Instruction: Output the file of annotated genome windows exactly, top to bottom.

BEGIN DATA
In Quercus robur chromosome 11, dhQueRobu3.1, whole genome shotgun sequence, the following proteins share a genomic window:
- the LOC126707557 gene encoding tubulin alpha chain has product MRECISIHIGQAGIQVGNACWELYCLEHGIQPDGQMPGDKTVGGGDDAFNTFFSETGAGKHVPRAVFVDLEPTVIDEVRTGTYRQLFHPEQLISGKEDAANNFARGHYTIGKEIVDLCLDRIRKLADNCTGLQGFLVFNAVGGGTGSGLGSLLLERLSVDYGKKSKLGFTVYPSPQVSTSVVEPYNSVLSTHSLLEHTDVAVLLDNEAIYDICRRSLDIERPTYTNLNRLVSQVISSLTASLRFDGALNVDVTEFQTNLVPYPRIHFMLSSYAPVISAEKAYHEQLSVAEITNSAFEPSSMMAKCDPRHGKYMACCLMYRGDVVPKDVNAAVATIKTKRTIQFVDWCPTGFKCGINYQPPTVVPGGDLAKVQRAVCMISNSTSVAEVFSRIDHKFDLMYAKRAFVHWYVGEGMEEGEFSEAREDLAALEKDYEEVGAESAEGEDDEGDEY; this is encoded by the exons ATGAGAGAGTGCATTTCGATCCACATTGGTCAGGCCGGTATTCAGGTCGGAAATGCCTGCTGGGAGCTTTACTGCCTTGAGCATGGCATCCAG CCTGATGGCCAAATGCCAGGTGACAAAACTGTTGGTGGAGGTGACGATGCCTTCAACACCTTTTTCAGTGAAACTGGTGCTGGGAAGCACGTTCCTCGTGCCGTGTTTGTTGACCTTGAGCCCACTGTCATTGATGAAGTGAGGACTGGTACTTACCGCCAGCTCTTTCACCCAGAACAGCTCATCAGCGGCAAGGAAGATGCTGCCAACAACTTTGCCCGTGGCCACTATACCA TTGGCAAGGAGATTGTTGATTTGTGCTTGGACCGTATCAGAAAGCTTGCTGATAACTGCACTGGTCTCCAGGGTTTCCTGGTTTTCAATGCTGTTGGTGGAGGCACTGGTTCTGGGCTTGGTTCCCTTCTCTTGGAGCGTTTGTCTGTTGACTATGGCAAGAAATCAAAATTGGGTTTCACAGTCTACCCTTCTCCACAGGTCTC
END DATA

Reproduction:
In Quercus robur chromosome 11, dhQueRobu3.1, whole genome shotgun sequence, the following proteins share a genomic window:
- the LOC126707557 gene encoding tubulin alpha chain has product MRECISIHIGQAGIQVGNACWELYCLEHGIQPDGQMPGDKTVGGGDDAFNTFFSETGAGKHVPRAVFVDLEPTVIDEVRTGTYRQLFHPEQLISGKEDAANNFARGHYTIGKEIVDLCLDRIRKLADNCTGLQGFLVFNAVGGGTGSGLGSLLLERLSVDYGKKSKLGFTVYPSPQVSTSVVEPYNSVLSTHSLLEHTDVAVLLDNEAIYDICRRSLDIERPTYTNLNRLVSQVISSLTASLRFDGALNVDVTEFQTNLVPYPRIHFMLSSYAPVISAEKAYHEQLSVAEITNSAFEPSSMMAKCDPRHGKYMACCLMYRGDVVPKDVNAAVATIKTKRTIQFVDWCPTGFKCGINYQPPTVVPGGDLAKVQRAVCMISNSTSVAEVFSRIDHKFDLMYAKRAFVHWYVGEGMEEGEFSEAREDLAALEKDYEEVGAESAEGEDDEGDEY; this is encoded by the exons ATGAGAGAGTGCATTTCGATCCACATTGGTCAGGCCGGTATTCAGGTCGGAAATGCCTGCTGGGAGCTTTACTGCCTTGAGCATGGCATCCAG CCTGATGGCCAAATGCCAGGTGACAAAACTGTTGGTGGAGGTGACGATGCCTTCAACACCTTTTTCAGTGAAACTGGTGCTGGGAAGCACGTTCCTCGTGCCGTGTTTGTTGACCTTGAGCCCACTGTCATTGATGAAGTGAGGACTGGTACTTACCGCCAGCTCTTTCACCCAGAACAGCTCATCAGCGGCAAGGAAGATGCTGCCAACAACTTTGCCCGTGGCCACTATACCA TTGGCAAGGAGATTGTTGATTTGTGCTTGGACCGTATCAGAAAGCTTGCTGATAACTGCACTGGTCTCCAGGGTTTCCTGGTTTTCAATGCTGTTGGTGGAGGCACTGGTTCTGGGCTTGGTTCCCTTCTCTTGGAGCGTTTGTCTGTTGACTATGGCAAGAAATCAAAATTGGGTTTCACAGTCTACCCTTCTCCACAGGTCTC